Word of the Week: Gentle
Anxiety, grief and learning when to surrender.
For me, grief brings a giant spotlight to the mind body connection. Grief is the gangster that straps me to the chair in that dank warehouse basement and grabs the light cord and holds a bare lightbulb inches from my face until I am dazzled into submission. Grief is a gift. It reminds me that I am not in control, which is hard when you’re starting a business and are a natural control-freak who has strong proven track record of overcommitting.
And so I pick gentle as my word of the week.
Recently my schedule has been full, not in a pleasing and positive way but crammed, fit-to-burst full. I can see it now but I couldn’t then; my body forced my mind to confront this, as it always does when I’m racing around forgetting to listen to the warning signs. Here’s how it looks since my mother died: heart palpitations and sensitivity to sensory stimulation. It’s a powerful reminder to stop. Here were the clues:
- driving to Richmond the other day I had to pull over because a song on the radio had set me off and I couldn’t see the road through my tears. I arrived for my meeting all discombobulated and discovered I was an hour early (unheard of!)
- I was at Paddington last week waiting for the tube to Kings Cross and the sheer numbers of commuters climbing the stairs, cramming onto the platform and spilling out of the carriage made my heart race. I felt dizzy, sick and frazzled and unable to process the announcements telling of delays back at Hammersmith. I arrived late and for the next hour or so struggled to focus on my colleague’s words when the background music, whiff of the oil burner in the cafe/bar, lighting and the movement of people in the square outside competed for my attention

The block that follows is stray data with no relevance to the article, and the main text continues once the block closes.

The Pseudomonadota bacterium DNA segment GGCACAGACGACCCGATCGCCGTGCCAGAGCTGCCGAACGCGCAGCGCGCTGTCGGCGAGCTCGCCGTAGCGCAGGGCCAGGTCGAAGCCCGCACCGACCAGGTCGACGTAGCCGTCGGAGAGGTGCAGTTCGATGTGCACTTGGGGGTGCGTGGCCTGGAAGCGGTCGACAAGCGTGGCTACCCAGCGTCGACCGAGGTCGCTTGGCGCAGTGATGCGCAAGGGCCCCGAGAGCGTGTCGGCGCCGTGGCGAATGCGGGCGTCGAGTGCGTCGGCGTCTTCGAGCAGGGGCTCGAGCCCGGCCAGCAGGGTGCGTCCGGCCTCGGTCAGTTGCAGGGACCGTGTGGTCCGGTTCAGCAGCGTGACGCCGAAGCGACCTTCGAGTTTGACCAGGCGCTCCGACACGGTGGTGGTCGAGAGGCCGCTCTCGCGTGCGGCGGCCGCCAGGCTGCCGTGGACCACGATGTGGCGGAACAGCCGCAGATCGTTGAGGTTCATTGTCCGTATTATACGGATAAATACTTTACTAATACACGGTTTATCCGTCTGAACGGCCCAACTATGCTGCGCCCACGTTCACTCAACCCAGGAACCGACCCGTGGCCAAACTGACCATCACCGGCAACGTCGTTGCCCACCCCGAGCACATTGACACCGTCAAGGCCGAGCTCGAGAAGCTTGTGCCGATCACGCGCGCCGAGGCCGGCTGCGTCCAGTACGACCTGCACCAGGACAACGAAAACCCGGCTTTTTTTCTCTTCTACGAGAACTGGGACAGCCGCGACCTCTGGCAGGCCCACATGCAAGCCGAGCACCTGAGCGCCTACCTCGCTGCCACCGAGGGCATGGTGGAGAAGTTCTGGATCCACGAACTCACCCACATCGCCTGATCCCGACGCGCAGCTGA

- a minor domestic issue tipped me over the edge and I spent hours in a mess of snot and tears and difficult memories for two days.
Reader, I got the memo. In. The. End. Here’s what I did: cancelled everything, accepted that I was not going to get much work done for a while and just retreated into books, sleep and the love of good people. A phone call with a dear friend and a cuppa with kind souls who nurture me when I need it most.
The best part was having a sleepover with my littlest nephew and two nieces. We made tiny books and stitched in secret pages and painted patterns and tales in vibrant inks and watercolours. We played thumb wars (Nephew #2 always wins because he always cheats), read Mr Men books and picked juicy strawberries from the garden. We talked vampires, werewolves and Brexit; listening to my 12-year-old and ten-year-old nieces make declarations about Trump, Cameron and the state of the country was both amusing and grounding.
Cancelling events, meetings and commitments is very hard for me. But grief is a gift and it forces me to reassess what really matters in the moments when I creep back to my say-yes-over-committing ways. And you know what? People are generous and kind when you’re honest with them. This is how I wish to build my business – not through sheer grit and tenacity but with gentleness and the desire to feel good while I make the work that I believe will help others.
Today I will go gently. Instead of worrying about not being on track with my business plans and finances; I will focus on feeling calm and stable. I might get an hour of work in, perhaps it’ll be more. All will be fine.